I recently purchased a home. Will my property taxes be the same as the prior owner’s taxes?

Maybe not; in 1994 voters passed Proposal A to help curb the fast rise in property taxes. Assessed Values are still calculated in the same way, however Proposal A created a separate value on which to base property taxes (Taxable Value). So while the Assessed Value may climb at a fast rate in accordance with the market, the formula under Proposal A “caps” the Taxable Value of a property and keeps it from growing as fast as the Assessed Value. Therefore a gap can form between the two values and the gap generally increases over time.

However, in the year following an eligible transfer of ownership, the Taxable Value is “uncapped” and made equal to the Assessed Value, but only for that year following the transfer. When a parcel is uncapped there could be a substantial increase in the property taxes for the new owner depending on the difference between the Assessed and Taxable Values of the property. As such, it’s possible for every property in your area to have different Taxable Values and different property.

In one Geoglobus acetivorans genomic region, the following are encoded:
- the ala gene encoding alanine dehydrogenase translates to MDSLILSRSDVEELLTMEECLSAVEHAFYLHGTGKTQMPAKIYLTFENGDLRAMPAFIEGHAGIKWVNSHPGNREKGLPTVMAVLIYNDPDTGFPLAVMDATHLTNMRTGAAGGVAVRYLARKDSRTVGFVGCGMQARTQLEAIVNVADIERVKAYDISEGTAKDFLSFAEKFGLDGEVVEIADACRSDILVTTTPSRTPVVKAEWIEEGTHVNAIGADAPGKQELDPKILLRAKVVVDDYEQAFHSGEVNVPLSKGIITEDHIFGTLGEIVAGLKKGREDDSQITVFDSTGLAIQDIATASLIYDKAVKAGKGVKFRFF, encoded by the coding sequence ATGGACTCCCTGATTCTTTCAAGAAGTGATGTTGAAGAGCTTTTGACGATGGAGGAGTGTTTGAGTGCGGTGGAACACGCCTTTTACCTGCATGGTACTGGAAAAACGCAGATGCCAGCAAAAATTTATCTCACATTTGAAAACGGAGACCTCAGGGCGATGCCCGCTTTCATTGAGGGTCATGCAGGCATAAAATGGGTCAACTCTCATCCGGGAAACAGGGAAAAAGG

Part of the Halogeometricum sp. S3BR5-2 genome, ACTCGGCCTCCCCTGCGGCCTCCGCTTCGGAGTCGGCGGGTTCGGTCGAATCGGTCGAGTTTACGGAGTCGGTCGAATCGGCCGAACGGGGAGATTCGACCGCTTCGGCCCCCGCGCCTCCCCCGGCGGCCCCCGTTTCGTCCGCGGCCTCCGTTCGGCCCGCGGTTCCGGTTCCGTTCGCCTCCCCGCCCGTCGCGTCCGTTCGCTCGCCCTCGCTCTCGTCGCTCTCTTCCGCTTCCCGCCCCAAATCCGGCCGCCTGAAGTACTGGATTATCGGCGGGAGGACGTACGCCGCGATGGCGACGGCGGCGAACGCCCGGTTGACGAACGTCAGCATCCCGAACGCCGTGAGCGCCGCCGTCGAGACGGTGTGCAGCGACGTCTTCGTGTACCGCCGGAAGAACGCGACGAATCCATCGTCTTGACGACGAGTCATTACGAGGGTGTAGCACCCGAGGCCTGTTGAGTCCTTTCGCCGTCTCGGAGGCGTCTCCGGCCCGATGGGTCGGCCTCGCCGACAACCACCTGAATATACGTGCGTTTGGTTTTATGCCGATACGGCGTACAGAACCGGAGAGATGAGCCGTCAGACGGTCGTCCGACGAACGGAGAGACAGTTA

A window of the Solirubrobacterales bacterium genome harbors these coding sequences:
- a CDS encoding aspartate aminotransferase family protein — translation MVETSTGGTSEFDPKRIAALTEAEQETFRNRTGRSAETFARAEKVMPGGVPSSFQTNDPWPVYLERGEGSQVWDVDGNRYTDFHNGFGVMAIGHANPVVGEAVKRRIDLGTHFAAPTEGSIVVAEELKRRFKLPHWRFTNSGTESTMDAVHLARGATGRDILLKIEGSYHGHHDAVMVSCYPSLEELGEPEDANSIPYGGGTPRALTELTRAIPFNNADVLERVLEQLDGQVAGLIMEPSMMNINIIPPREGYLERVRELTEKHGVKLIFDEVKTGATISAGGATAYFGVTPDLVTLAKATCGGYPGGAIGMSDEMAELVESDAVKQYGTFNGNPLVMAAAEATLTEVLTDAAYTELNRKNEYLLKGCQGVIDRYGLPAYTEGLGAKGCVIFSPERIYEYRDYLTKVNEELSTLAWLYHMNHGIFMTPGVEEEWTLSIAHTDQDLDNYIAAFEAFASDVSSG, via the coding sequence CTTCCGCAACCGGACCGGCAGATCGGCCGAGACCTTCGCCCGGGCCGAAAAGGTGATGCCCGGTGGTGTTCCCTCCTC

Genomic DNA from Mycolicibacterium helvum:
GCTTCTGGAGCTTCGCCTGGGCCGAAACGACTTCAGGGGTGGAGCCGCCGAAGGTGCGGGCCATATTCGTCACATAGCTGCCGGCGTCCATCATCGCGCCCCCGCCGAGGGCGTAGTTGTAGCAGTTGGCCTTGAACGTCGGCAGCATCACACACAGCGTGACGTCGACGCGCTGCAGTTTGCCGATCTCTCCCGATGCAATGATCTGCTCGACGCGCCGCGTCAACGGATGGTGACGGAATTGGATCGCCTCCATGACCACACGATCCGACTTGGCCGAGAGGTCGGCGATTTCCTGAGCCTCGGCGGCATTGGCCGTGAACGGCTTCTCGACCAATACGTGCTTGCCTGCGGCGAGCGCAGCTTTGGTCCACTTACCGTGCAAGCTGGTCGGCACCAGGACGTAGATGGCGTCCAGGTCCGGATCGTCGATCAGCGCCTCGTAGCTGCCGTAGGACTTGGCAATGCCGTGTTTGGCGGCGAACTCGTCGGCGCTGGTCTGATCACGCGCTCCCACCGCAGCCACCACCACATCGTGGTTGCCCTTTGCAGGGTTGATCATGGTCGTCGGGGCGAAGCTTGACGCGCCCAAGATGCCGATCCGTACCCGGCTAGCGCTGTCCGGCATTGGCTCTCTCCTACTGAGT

Show All Answers

1. What does the Assessing Department do?
2. What is the difference between Assessed Value and Taxable Value?
3. How are my property taxes calculated?
4. How is my property value calculated?
5. Shouldn’t the Assessed Value be half of what I paid?
6. I recently purchased a home. Will my property taxes be the same as the prior owner’s taxes?
7. What is the Principal Residence Exemption or “Homestead” exemption?
8. Are there any other exemptions/reductions available to me?
9. What is a Property Transfer Affidavit?
10. What is the Real Property Statement that you mailed to me and why are you asking me for this information?
11. What if I am unhappy with my assessment?